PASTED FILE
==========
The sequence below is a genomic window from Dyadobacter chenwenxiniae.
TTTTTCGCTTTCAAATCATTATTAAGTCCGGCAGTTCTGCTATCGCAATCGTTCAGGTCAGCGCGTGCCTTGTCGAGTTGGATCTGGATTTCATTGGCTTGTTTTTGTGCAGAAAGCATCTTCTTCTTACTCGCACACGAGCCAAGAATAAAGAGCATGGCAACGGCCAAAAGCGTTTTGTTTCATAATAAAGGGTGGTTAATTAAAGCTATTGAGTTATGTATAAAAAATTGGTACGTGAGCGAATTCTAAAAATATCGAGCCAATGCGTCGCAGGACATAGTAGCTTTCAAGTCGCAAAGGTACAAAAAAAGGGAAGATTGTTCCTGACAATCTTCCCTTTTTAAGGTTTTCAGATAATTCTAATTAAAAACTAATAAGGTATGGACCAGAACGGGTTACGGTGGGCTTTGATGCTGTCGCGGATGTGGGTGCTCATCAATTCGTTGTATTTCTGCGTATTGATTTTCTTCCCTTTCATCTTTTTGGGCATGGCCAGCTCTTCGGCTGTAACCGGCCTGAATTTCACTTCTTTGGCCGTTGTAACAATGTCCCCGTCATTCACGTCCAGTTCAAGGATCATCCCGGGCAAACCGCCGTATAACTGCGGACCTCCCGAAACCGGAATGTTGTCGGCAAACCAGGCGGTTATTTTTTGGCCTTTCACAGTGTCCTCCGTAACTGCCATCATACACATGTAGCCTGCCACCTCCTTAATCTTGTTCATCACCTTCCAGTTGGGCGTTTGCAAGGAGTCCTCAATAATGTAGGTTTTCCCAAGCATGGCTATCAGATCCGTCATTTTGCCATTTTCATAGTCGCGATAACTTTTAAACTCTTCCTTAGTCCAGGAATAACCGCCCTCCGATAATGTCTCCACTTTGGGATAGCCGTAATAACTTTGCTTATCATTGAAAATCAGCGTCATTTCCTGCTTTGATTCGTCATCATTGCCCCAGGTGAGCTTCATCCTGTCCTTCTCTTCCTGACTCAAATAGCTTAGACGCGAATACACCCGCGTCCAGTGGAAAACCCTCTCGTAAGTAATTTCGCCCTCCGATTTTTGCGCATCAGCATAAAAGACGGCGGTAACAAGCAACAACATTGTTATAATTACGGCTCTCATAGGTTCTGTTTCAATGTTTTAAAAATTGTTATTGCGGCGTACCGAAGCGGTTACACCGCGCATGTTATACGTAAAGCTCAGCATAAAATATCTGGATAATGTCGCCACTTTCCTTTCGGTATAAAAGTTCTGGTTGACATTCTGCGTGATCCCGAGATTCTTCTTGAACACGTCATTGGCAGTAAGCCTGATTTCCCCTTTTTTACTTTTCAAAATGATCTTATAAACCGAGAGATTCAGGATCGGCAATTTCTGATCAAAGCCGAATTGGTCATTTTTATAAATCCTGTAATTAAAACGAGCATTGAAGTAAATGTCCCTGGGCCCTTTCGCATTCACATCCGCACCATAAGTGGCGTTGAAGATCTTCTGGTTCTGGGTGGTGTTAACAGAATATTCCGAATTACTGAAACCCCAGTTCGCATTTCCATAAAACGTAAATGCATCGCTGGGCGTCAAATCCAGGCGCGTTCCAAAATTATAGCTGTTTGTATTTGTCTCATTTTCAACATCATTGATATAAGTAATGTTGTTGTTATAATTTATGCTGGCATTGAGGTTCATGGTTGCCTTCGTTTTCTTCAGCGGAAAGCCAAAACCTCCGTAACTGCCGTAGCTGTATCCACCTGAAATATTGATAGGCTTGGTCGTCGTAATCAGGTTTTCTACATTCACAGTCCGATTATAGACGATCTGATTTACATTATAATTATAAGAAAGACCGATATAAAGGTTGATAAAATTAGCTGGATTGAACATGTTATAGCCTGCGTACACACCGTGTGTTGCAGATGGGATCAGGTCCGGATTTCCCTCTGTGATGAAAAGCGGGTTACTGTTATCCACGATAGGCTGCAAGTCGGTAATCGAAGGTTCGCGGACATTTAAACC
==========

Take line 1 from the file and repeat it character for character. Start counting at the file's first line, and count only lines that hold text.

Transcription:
The sequence below is a genomic window from Dyadobacter chenwenxiniae.